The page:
Joel Adams (February 4, 1750 – July 9, 1830) was a prolific planter and soldier from lower Richland County, South Carolina. Adams was a leader of South Carolina Militia forces during the American Revolution and also served in the Continental Army. Adams married Grace Weston, daughter of William Weston, and they had seven children.
Adams was instrumental in the successful agricultural development of central part of South Carolina in the 18th century, and was influential in the political structure of the state being centered in Columbia, South Carolina at the time. He was a strong proponent of education, and of military and political service to state and to country, and served in the South Carolina House of Representatives.
Two of his sons, Joel Adams II (1784–1859) and William Weston Adams (1786–1831), graduated from Yale University and served in the South Carolina House of Representatives. His grandson, James Hopkins Adams, graduated from Yale University, and was the 66th Governor of South Carolina from 1854 to 1857. His grandson, James Uriah Adams (1812–1871), was a member of the South Carolina House of Representatives, and a graduate of Yale University. Joel's grandson James Pickett Adams (1828–1904) was a member of the South Carolina House of Representatives, and was Major in the Confederate States Army.
His grandson Robert Adams II was a captain in the Confederate Army, and his life was depicted in the film The Last Confederate: The Story of Robert Adams.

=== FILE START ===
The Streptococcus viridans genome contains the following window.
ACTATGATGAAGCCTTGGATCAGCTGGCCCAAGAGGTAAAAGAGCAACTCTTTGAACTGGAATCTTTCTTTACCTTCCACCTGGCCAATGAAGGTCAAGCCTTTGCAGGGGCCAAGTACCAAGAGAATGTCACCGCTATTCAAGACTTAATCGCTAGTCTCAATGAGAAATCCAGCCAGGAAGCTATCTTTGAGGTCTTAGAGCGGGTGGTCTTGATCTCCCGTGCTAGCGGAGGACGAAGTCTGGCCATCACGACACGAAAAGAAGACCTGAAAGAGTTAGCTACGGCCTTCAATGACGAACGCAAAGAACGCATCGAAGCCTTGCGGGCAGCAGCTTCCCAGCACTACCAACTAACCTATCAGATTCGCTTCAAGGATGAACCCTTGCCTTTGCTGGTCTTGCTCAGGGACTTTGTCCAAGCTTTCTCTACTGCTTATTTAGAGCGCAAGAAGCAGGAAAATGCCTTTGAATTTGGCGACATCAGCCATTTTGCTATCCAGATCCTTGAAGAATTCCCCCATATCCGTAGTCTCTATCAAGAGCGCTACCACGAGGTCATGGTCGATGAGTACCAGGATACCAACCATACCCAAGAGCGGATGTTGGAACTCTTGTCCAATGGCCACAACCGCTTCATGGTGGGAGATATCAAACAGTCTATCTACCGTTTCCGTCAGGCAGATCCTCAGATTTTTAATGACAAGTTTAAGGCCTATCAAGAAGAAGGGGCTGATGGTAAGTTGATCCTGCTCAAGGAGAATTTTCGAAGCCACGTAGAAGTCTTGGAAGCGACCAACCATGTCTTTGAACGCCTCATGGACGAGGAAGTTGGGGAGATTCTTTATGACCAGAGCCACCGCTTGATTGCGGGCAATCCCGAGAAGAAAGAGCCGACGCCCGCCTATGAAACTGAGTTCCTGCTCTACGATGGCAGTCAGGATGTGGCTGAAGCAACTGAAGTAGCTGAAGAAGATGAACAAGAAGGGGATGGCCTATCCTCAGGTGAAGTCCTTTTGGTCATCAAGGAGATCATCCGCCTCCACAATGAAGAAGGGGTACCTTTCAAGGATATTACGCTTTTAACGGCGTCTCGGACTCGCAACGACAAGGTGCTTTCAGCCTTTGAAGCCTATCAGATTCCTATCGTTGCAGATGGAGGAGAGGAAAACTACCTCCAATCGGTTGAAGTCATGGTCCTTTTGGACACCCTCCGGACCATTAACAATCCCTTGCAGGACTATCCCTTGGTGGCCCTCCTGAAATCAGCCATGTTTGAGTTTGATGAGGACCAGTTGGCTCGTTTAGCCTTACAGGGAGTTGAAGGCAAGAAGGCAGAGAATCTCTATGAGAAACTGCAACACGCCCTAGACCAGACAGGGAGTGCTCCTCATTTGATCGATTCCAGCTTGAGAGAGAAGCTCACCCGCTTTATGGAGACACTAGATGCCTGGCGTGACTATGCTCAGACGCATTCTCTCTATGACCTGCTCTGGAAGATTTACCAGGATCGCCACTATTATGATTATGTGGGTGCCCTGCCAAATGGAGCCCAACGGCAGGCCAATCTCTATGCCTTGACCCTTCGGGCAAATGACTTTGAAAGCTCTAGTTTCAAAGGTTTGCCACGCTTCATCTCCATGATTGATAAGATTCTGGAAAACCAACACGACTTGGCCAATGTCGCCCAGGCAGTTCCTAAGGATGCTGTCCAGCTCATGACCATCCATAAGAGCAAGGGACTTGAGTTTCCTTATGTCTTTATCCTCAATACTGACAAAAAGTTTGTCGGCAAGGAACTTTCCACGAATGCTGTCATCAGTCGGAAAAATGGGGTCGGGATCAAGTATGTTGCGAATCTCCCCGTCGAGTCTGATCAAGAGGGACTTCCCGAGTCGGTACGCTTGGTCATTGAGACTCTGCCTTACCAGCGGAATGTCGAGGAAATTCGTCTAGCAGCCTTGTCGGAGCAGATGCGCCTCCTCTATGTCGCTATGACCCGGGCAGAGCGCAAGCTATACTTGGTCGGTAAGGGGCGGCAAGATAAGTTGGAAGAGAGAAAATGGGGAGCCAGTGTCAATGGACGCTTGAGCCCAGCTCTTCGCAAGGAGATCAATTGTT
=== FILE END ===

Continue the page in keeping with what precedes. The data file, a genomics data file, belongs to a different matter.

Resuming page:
Joel's great grandson Warren Adams (1838–1884) was a lieutenant colonel in the Confederate Army and was in command of the First South Carolina Infantry Regiment at Battery Wagner. Warren graduated from The Citadel in 1859, where he was the Commandant of the Corps of Cadets.His great grandson Henry Walker Adams (1852-1903), son of James Uriah Adams, served in The South Carolina House of Representatives.
The South Carolina author and physician Dr. Edward Clarkson Leverett Adams (1876–1946) was the double great-great grandson of Joel, and was a member of The South Carolina House of Representatives.
E.C.L. Adams was the great grandson of Joel Adams II and James Adams, two of Joel's sons. He was the author of a number of books including Tales of the Congaree. African American author, and Harlem Renaissance leader, Langston Hughes visited E.C.L. Adams at his home in South Carolina and said of Adams that he "was exactly my idea of what a true Southern gentleman should be."
His descendant Weston Adams served in the South Carolina House of Representatives, and was also a United States Ambassador.
Joel Adams is buried at St. John's Congaree Episcopal Church in Congaree, South Carolina.
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